EPSRC logo

Details of Grant 

EPSRC Reference: EP/F007604/1
Title: Measurement, Modelling, Mapping and Management (4M): An Evidence-Based Methodology for Understanding and Shrinking the Urban Carbon Footprint
Principal Investigator: Lomas, Professor K
Other Investigators:
Leake, Professor J Rylatt, Professor R Bell, Professor MC
Namdeo, Dr AK Gaston, Professor KJ
Researcher Co-Investigators:
Project Partners:
DEFRA English Nature Groundwork
JMP Consultants Ltd KTL (Finnish National Public Health) Lean Economy Connection
Leicester City Council Merton Council (London Borough) National Energy Foundation
Polytechnic University of Turin RSA (Royal Society for Arts) Stuttgart University of Applied Sciences
Swedish Meteorological & Hydro Institute Yorkshire Wildlife Trust
Department: Institute of Energy and Sustainable Dev
Organisation: De Montfort University
Scheme: Standard Research
Starts: 01 April 2008 Ends: 12 October 2008 Value (£): 2,726,669
EPSRC Research Topic Classifications:
Building Ops & Management Energy Efficiency
Transport Ops & Management Urban & Land Management
EPSRC Industrial Sector Classifications:
Energy Environment
Transport Systems and Vehicles
Related Grants:
Panel History:
Panel DatePanel NameOutcome
07 Jun 2007 SUE 2 Interview Panel Announced
Summary on Grant Application Form
Global warming is a serious threat to mankind and is exacerbated by the release of greenhouse gases, in particular carbon dioxide. In the UK, as in other developed counties, buildings, and the activities in them, and transport generate significant carbon emissions: in the UK buildings 47% and transport 23%, and rising significantly. The UK has legally binding targets to reduce greenhouse gas emissions and has an intention to cut national CO2 emissions by 60% by 2050. The sequestration of carbon by living plants can 'lock' carbon in soils and ameliorate carbon dioxide emissions. In the UK about 80% of the population live in cities and other urban areas and these are continually expanding. One way to represent carbon emissions from different sources and to compare them is to calculate the carbon footprint. This can be done for an individual, a household, a city (or a country). There are however some difficult problems to be overcome in order to do this.The 4M project will then calculate the carbon footprint of the entire city of Leicester by:* Measuring the carbon released by traffic, and by the burning of fossil fuels in homes and places of work and the rate at which green plants and trees capture carbon and lock it in the soil;* Modelling the effects on carbon budget of road layouts, traffic volumes and traffic speeds, the way we use energy in our homes and places of work; and the way we look after green spaces;* Mapping the sources and sinks of carbon for the whole city and comparing this with the social and economic well-being of its 270,000 inhabitants; and* Management studies which will investigate how to shrink the city's carbon footpring through: changing the road network and/or the provision of better public transport; alterations to the maintenance of green spaces and the treatment of waste; the use of renewable and low energy systems to provide power and light; and the operation of individual Carbon Trading (ICT) schemes.ICT schemes give a limited carbon emissions allocation to individuals. People must emit less carbon dioxide than their limit or buy more credits. The tradeoffs that people might make, eg travelling less or buying renewable energy, will be studied. This will be one of the first studies to explore the likely impact of such schemes on the life-styles and well-being of city dwellers. The project consortium consists of the Institute of Energy and Sustainable Development (IESD) at De Montfort University the Institute for Transport Studies (ITS) at the University of Leeds and the Biodiversity and Micro-ecology Group (BIOME) at Sheffield University. It is supported by both central and local government representatives and contributors form various organisations concerned with the future, more sustainable development, of cities in the UK and overseas.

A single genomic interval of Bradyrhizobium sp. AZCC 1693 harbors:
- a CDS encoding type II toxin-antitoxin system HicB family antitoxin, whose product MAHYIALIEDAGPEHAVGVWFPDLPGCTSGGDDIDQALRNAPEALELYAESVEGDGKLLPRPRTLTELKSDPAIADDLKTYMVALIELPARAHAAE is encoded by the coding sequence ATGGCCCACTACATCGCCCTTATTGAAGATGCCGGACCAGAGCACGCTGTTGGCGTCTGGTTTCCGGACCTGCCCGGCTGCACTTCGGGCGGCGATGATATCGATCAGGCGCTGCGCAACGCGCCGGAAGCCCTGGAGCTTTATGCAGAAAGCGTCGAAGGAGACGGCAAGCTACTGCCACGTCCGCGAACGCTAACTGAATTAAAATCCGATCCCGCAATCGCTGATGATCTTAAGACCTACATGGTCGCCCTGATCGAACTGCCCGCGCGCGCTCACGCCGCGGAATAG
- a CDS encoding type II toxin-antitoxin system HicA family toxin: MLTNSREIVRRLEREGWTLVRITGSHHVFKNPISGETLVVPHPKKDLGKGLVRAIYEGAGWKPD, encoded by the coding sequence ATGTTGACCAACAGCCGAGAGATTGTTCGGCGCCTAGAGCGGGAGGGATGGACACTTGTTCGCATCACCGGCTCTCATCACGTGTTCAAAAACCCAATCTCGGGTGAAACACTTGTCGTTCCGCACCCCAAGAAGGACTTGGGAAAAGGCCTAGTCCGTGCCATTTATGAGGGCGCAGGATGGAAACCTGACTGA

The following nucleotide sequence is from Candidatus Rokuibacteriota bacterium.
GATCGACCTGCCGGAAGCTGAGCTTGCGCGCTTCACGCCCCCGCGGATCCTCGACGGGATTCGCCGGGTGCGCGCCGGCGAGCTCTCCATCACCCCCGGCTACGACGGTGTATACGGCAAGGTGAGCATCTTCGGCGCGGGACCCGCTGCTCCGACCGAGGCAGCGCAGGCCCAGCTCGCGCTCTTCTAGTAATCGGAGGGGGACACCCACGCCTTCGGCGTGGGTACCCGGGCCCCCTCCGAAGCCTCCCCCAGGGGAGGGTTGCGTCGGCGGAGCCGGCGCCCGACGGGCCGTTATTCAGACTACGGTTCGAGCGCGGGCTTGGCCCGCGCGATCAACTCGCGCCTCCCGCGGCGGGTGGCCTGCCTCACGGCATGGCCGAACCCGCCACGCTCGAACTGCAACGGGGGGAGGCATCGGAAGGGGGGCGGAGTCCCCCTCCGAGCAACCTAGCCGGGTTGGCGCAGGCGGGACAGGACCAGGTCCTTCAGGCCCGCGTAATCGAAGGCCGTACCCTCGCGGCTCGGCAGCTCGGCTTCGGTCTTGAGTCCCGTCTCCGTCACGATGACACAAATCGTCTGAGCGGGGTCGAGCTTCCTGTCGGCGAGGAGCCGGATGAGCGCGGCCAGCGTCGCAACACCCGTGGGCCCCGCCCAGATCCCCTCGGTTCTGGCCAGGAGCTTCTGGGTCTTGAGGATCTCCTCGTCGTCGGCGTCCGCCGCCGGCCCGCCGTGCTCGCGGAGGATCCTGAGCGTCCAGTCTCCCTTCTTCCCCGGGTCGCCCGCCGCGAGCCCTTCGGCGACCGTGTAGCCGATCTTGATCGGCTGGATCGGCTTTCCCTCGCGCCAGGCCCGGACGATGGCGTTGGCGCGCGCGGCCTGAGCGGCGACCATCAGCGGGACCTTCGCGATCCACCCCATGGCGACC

Key Findings
This information can now be found on Gateway to Research (GtR) http://gtr.rcuk.ac.uk
Potential use in non-academic contexts
This information can now be found on Gateway to Research (GtR) http://gtr.rcuk.ac.uk
Impacts
Description This information can now be found on Gateway to Research (GtR) http://gtr.rcuk.ac.uk
Summary
Date Materialised
Sectors submitted by the Researcher
This information can now be found on Gateway to Research (GtR) http://gtr.rcuk.ac.uk
Project URL:  
Further Information:  
Organisation Website: http://www.dmu.ac.uk